The black key storage solution, as shown in This Figure, uses a cryptographically strong KEK generated from a PUF to encrypt the user key. The resulting black key can then be stored either in eFUSEs or as part of the authenticated boot header resident in external memory. The black key storage provides the following advantages.
•The user key is the same for all devices. Consequently, the encrypted boot images are the same for all devices that use the same user key.
•The PUF KEK is unique for each device. Consequently, the black key stored with the device is unique for each device.
•The PUF KEK value is only known by the device (cannot be read by the user).
The silicon manufacturing process includes inherent, random, and uncontrollable variations that cause unique and different characteristics from device to device. The AMD devices operate within these variations and device functionality is not affected. PUFs are tiny circuits that exploit these chip-unique variations to generate unique keys. The type of PUF used to generate the KEK is also an important consideration. The Zynq UltraScale+ MPSoC PUF uses an asymmetric technology (i.e., a ring oscillator based type PUF licensed from Verayo), which is different from the device key storage technology (e.g., SRAM or eFUSE). This asymmetric technology increases the security level above what can be achieved with a single technology.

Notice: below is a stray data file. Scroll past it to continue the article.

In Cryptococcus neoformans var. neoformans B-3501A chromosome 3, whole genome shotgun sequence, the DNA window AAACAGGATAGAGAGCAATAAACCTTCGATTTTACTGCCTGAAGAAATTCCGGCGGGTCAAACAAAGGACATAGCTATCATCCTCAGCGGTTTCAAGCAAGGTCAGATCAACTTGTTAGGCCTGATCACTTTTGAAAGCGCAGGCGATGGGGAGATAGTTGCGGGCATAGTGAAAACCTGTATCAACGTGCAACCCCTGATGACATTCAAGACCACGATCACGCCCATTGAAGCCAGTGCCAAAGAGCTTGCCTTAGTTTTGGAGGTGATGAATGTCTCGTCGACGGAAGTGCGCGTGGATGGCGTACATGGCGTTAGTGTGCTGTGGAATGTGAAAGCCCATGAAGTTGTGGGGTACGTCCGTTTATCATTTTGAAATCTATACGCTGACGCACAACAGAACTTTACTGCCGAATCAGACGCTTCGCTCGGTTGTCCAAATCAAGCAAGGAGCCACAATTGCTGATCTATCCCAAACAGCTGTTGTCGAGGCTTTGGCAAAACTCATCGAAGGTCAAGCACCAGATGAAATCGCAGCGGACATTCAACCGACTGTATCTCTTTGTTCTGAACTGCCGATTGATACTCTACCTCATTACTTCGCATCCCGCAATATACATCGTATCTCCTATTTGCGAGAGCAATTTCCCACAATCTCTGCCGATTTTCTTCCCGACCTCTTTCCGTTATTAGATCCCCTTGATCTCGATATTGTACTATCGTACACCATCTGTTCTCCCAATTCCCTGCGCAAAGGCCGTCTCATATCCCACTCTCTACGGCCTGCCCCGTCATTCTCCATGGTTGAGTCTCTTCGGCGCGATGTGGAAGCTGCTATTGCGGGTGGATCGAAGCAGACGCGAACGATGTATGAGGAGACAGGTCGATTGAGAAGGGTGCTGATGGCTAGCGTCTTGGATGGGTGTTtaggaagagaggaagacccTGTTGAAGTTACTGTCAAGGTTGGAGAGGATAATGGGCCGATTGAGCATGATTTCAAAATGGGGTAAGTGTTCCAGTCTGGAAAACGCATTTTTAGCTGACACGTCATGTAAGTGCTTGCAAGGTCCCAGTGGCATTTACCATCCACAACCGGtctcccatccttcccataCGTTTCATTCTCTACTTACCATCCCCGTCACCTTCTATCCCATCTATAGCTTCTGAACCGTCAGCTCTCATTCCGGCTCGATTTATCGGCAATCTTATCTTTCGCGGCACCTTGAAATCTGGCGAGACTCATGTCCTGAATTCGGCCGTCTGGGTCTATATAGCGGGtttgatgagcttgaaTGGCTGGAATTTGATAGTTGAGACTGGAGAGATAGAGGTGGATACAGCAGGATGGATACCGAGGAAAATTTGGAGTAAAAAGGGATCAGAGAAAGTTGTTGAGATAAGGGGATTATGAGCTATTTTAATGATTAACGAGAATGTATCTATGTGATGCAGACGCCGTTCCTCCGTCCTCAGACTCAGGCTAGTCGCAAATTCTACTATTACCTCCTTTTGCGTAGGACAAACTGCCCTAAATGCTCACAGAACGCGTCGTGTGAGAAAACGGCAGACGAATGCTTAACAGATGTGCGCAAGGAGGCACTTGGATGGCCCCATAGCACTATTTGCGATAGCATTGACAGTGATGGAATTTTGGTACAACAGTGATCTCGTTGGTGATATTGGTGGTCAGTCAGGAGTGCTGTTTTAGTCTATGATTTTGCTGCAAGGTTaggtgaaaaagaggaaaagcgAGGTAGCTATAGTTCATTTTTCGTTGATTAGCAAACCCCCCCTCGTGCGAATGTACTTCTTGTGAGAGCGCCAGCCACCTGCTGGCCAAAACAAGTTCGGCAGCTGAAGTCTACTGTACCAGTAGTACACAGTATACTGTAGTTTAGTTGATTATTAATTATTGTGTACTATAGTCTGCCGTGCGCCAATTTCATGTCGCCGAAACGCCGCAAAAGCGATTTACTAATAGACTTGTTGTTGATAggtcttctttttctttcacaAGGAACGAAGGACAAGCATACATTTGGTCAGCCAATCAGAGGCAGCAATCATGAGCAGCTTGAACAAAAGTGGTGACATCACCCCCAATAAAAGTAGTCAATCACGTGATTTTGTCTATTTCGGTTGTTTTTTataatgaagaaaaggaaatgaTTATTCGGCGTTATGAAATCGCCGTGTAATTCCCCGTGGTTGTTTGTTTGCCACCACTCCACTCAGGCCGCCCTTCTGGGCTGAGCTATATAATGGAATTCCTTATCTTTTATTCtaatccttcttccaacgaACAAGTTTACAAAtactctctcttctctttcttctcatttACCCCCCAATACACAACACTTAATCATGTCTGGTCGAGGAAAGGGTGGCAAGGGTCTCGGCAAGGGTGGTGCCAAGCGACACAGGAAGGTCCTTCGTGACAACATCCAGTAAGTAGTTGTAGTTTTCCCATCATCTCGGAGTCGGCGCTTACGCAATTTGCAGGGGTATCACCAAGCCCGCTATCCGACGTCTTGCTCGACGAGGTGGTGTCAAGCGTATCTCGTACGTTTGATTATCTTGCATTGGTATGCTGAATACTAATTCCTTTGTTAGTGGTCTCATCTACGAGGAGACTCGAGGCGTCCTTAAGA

IMPORTANT: PUF regeneration can only be performed when authentication is enabled. The PUF is disabled in the encrypt-only secure boot mode.